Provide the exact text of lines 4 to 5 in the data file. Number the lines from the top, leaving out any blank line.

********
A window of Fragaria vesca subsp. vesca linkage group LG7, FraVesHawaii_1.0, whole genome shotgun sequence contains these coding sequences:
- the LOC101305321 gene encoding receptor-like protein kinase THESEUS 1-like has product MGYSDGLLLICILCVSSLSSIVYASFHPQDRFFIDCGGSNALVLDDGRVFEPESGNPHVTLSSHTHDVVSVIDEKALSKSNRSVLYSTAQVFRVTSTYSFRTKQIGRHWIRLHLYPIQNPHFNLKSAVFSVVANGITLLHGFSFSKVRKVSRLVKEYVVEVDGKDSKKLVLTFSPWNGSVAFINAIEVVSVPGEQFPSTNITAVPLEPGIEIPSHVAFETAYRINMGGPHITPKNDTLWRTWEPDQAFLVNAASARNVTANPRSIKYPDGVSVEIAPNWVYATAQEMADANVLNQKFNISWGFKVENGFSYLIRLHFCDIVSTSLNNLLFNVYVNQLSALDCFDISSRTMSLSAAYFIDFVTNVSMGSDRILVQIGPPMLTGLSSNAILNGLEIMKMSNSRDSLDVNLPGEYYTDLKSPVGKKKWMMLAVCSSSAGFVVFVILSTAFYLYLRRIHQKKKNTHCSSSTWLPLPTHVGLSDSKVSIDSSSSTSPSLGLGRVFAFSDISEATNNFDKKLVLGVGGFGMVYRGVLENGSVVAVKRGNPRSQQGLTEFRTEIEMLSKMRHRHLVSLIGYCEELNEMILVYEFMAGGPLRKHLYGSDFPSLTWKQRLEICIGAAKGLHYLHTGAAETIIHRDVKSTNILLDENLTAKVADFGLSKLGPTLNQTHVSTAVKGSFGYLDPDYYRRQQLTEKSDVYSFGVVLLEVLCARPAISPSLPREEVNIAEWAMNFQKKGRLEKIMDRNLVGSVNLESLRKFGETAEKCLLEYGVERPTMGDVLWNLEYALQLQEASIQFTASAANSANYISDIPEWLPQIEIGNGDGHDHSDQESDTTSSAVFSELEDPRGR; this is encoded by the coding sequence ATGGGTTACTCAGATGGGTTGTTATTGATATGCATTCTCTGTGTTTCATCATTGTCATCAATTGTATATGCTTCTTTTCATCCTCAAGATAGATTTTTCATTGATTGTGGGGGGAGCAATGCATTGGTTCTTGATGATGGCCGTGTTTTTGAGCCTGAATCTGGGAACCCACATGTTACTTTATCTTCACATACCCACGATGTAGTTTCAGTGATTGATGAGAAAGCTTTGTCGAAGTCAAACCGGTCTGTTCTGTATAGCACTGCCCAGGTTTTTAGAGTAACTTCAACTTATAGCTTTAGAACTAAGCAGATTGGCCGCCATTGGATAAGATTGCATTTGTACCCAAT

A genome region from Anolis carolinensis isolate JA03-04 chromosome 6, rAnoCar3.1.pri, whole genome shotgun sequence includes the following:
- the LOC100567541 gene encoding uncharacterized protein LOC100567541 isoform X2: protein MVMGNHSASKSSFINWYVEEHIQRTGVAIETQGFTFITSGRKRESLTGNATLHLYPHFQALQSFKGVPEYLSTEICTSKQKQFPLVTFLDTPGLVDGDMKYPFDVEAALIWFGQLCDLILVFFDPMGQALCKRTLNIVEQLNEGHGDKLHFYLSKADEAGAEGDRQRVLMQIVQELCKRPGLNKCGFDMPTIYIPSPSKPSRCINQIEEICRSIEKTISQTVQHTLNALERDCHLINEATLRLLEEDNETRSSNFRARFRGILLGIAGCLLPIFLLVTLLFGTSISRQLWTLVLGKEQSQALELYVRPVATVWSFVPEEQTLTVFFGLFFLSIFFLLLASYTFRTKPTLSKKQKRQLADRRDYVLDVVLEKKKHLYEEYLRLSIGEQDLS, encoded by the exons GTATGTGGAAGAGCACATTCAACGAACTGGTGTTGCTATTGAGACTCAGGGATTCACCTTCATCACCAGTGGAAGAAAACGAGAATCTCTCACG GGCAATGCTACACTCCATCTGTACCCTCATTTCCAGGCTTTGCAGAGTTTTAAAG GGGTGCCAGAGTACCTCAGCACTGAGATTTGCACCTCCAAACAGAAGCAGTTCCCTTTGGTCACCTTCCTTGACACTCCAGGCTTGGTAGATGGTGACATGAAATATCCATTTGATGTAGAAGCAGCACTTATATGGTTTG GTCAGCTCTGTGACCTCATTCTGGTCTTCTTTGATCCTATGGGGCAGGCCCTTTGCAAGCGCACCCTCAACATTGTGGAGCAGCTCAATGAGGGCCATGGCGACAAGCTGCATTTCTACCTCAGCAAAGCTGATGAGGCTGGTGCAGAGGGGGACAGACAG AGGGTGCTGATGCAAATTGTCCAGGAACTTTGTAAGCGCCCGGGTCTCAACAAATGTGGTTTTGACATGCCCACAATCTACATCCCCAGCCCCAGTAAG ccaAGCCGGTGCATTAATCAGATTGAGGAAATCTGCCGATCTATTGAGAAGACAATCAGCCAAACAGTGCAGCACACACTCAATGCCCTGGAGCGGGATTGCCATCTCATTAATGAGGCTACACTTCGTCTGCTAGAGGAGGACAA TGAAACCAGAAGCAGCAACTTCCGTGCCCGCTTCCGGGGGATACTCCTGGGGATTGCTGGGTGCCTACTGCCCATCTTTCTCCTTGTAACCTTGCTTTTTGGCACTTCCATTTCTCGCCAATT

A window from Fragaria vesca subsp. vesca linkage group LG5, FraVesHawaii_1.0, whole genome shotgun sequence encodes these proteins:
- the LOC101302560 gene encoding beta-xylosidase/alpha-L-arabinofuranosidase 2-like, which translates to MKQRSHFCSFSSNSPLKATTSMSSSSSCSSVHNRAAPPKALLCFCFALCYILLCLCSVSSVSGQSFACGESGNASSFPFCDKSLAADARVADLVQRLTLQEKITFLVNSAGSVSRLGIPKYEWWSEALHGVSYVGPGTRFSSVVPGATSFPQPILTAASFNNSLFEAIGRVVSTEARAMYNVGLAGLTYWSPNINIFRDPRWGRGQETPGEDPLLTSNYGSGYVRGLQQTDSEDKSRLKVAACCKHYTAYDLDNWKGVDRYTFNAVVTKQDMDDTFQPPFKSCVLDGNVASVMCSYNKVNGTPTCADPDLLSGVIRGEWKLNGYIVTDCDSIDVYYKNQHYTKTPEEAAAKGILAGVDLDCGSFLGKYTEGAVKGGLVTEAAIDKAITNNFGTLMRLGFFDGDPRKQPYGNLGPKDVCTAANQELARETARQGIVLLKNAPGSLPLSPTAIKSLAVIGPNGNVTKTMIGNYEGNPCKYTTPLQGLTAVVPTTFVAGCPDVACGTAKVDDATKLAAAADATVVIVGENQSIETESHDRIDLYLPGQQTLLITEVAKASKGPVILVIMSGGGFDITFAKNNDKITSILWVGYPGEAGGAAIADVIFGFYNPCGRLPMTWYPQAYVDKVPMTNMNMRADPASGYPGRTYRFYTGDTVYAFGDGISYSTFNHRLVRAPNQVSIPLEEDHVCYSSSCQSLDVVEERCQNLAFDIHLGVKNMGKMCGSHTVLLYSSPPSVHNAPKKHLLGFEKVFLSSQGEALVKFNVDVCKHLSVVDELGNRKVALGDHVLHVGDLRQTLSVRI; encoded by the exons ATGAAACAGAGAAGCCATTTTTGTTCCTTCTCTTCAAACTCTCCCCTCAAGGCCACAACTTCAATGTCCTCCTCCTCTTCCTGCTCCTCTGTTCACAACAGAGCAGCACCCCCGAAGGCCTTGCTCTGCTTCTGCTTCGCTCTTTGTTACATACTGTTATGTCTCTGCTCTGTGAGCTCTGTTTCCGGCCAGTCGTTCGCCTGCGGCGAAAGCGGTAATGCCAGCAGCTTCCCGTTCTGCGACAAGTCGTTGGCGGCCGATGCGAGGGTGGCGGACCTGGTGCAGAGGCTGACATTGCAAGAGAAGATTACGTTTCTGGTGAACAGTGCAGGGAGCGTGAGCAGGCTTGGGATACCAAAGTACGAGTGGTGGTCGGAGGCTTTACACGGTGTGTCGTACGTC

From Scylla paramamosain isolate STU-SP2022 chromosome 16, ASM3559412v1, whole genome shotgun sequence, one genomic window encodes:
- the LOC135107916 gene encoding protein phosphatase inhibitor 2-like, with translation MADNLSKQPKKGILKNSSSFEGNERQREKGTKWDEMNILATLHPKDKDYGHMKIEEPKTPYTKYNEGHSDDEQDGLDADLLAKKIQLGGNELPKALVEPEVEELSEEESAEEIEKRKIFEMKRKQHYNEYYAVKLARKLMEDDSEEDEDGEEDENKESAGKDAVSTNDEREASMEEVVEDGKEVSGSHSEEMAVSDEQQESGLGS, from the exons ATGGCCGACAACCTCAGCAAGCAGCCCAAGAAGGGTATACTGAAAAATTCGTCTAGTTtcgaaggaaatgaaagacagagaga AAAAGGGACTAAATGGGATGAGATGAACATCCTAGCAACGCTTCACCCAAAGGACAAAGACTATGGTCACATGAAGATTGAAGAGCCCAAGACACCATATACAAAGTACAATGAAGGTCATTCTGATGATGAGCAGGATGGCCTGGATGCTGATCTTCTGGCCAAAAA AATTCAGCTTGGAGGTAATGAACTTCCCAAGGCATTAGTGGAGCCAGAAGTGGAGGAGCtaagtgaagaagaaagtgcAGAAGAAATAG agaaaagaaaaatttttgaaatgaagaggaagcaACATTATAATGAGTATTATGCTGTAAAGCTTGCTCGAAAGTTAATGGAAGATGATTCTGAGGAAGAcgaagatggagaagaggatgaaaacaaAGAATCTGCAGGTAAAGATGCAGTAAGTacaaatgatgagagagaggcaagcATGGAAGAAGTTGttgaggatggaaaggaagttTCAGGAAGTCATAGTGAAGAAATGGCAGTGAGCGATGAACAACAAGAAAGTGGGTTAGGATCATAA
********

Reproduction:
- the LOC100567541 gene encoding uncharacterized protein LOC100567541 isoform X2: protein MVMGNHSASKSSFINWYVEEHIQRTGVAIETQGFTFITSGRKRESLTGNATLHLYPHFQALQSFKGVPEYLSTEICTSKQKQFPLVTFLDTPGLVDGDMKYPFDVEAALIWFGQLCDLILVFFDPMGQALCKRTLNIVEQLNEGHGDKLHFYLSKADEAGAEGDRQRVLMQIVQELCKRPGLNKCGFDMPTIYIPSPSKPSRCINQIEEICRSIEKTISQTVQHTLNALERDCHLINEATLRLLEEDNETRSSNFRARFRGILLGIAGCLLPIFLLVTLLFGTSISRQLWTLVLGKEQSQALELYVRPVATVWSFVPEEQTLTVFFGLFFLSIFFLLLASYTFRTKPTLSKKQKRQLADRRDYVLDVVLEKKKHLYEEYLRLSIGEQDLS, encoded by the exons GTATGTGGAAGAGCACATTCAACGAACTGGTGTTGCTATTGAGACTCAGGGATTCACCTTCATCACCAGTGGAAGAAAACGAGAATCTCTCACG GGCAATGCTACACTCCATCTGTACCCTCATTTCCAGGCTTTGCAGAGTTTTAAAG GGGTGCCAGAGTACCTCAGCACTGAGATTTGCACCTCCAAACAGAAGCAGTTCCCTTTGGTCACCTTCCTTGACACTCCAGGCTTGGTAGATGGTGACATGAAATATCCATTTGATGTAGAAGCAGCACTTATATGGTTTG GTCAGCTCTGTGACCTCATTCTGGTCTTCTTTGATCCTATGGGGCAGGCCCTTTGCAAGCGCACCCTCAACATTGTGGAGCAGCTCAATGAGGGCCATGGCGACAAGCTGCATTTCTACCTCAGCAAAGCTGATGAGGCTGGTGCAGAGGGGGACAGACAG AGGGTGCTGATGCAAATTGTCCAGGAACTTTGTAAGCGCCCGGGTCTCAACAAATGTGGTTTTGACATGCCCACAATCTACATCCCCAGCCCCAGTAAG ccaAGCCGGTGCATTAATCAGATTGAGGAAATCTGCCGATCTATTGAGAAGACAATCAGCCAAACAGTGCAGCACACACTCAATGCCCTGGAGCGGGATTGCCATCTCATTAATGAGGCTACACTTCGTCTGCTAGAGGAGGACAA TGAAACCAGAAGCAGCAACTTCCGTGCCCGCTTCCGGGGGATACTCCTGGGGATTGCTGGGTGCCTACTGCCCATCTTTCTCCTTGTAACCTTGCTTTTTGGCACTTCCATTTCTCGCCAATT

A window from Fragaria vesca subsp. vesca linkage group LG5, FraVesHawaii_1.0, whole genome shotgun sequence encodes these proteins: